Discovering the existence of a vintage toy for the first time is always a cool memory, and those moments are even better when you come across the toy in person.  Scoring a big lot or a sweet price also stands out.  But I think the best memories come from meeting up with fellow collectors who share the same passions as you.  When I was first getting started, I was very fortunate to have made contact with a number of really friendly Micronauts fans.  We shared every bit of info we could find - first by phone, and then eventually by sending e-mails and creating web pages.  Most of that core group is still around, but it's the time that I got to meet everyone in person that really stands out in my memory.  It was at a MEGO themed event in Toledo, OH in 1998.  What a time that was!  I drove about 14 hours to get there and brought a big chunk of my collection along to put on display, which in itself was a lot of fun. Lots of buying, selling and trading of course, but plenty of non-toy-related conversation going on too.  I had such a great time that I began to organize a small gathering (or "summit" as they've come to be known) of my own back home in New England the following summer.

Another milestone was my first (and so far only) trip to Japan back in 1997.  I was staying with my Sister-in-law's family in a small town on the west coast for most of the trip, and that part was amazing in its own right, but towards the end we did Tokyo for a few days, including a day at Wonderfest.  Not knowing a lot of Japanese but armed with a decent sized wad of yen and a couple of really generous and amazingly helpful local guides (one Japanese, the other American), I scored pretty well at Wonderfest and equally well the next day while touring a half dozen or so vintage toy shops.  The side trip even included a late night visit to the home of a Microman super-collector for a bit of trading and a whole lot of gawking.  There was a storage room that was stuffed full - just piled high with rare boxed items.  Nothing on display, just stacks and stacks of amazing vintage treasure.  We only peeked in there for a minute or so unfortunately, but I wanted to spend hours and hours.  As it turned out, I missed the last subway train of the night and had to take a cab back to my hotel.  It felt really weird seeing Tokyo so dark and quiet.  I had always thought of it as being a 24 hour place like NYC.

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The loot I brought home was a pretty good haul, especially when laid out and viewed all at once.  I tried to snap a photo, but couldn't fit it all in to the frame!  The suitcases were very heavy needless to say, and I had to stuff a bunch of toys in my carry-on bags too.  Air travel was very different back then, but there's one thing that was as true in that day as it is now... you can't bring a gun with you on an airplane.  What does this have to do with toys you ask?  Well, one of my Microman scores was an MC-12 Walther P-38 Gunrobo (an early version of the Transformer character Megatron) and it's actually a pretty realistic looking weapon when in gun form.  There was no trouble in Japan, but when we passed through Korean customs they spotted it on the xray machine and went crazy.  Thankfully, when they discovered that it was a toy robot, everyone had a big laugh.  I didn't mind much that it was at my expense, I was just happy I wasn't being arrested!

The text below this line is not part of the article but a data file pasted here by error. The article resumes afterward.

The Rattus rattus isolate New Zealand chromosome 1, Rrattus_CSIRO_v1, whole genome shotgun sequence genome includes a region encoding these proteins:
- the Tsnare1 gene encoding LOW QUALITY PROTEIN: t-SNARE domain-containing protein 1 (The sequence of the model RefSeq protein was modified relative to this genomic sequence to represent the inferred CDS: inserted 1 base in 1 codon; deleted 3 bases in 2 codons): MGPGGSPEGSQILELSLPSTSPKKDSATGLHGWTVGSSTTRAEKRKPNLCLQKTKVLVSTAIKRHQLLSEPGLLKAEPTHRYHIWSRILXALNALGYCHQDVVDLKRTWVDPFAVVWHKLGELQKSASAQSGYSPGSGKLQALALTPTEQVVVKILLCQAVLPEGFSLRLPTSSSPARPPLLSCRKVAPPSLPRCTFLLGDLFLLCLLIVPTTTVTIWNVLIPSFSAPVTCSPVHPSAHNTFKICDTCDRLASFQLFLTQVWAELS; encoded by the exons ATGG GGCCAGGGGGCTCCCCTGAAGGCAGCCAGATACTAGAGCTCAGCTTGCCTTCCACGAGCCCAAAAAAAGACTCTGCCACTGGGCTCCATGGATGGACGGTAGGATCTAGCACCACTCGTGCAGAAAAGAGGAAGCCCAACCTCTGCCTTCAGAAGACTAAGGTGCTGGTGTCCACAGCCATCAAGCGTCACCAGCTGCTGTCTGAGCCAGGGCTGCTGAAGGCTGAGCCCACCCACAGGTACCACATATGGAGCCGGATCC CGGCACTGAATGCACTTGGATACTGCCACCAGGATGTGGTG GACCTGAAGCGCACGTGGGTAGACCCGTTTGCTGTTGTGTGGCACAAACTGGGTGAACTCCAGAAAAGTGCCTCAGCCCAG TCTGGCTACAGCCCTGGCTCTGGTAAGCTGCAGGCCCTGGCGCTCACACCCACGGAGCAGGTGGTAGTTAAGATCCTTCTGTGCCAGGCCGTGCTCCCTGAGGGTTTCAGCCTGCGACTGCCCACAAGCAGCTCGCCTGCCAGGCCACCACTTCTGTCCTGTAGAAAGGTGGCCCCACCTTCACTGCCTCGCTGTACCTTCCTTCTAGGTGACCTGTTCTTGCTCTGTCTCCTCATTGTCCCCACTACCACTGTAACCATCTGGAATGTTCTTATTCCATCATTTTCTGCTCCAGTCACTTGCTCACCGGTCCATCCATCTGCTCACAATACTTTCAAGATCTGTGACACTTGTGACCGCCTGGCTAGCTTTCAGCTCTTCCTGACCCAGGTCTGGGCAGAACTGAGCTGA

What keeps you collecting?  What do you get the most out of it?

The toys themselves are a big part of it.  At first it was 95% nostalgia, but at some point it moved beyond that and became an appreciation for the beauty and cleverness of the toys, their inherent "coolness" quotient.  I also love the feeling that these objects have HISTORY and belong to a time that's so different.  I love opening up a mint-in-box 'bot and just soaking in the years that it has survived... completely intact... against all odds.  I love studying the tiny little details and keeping notes to share with others.  I love the thrill of the hunt, of tracking down that elusive item and bagging it at long last.  I love taking them apart and seeing what makes them tick.  The engineering is just incredible sometimes, and it can be immensely satisfying to perform a successful repair - or even just a well needed cleaning.

The other big draw is the people you meet.  Generous, insightful, creative, WELCOMING people.  From all around the world too!  It boggles my mind how global my network of friends is.  But despite being separated by thousands of miles, there's a very strong feeling of community.  When I was going through tough times and had to sell off all of my die casts, this community was there  for me in a big way, and I've seen it happen time and time again with others who have sad or happy news to share.

 

Any final thoughts?

I was very flattered to be asked to do this, and it seems to me that this would be a good opportunity to say a big THANK YOU to the founders and admins of Robot Japan.  It's one thing to have a passion for Japanese toys, but to spend so much time and money making a place where collectors can connect with each other, not to mention a fantastic archive and databank of pictures and info, that's just aces in my book.  Arigatōgozaimasu, gentlemen -- my hat's off to you.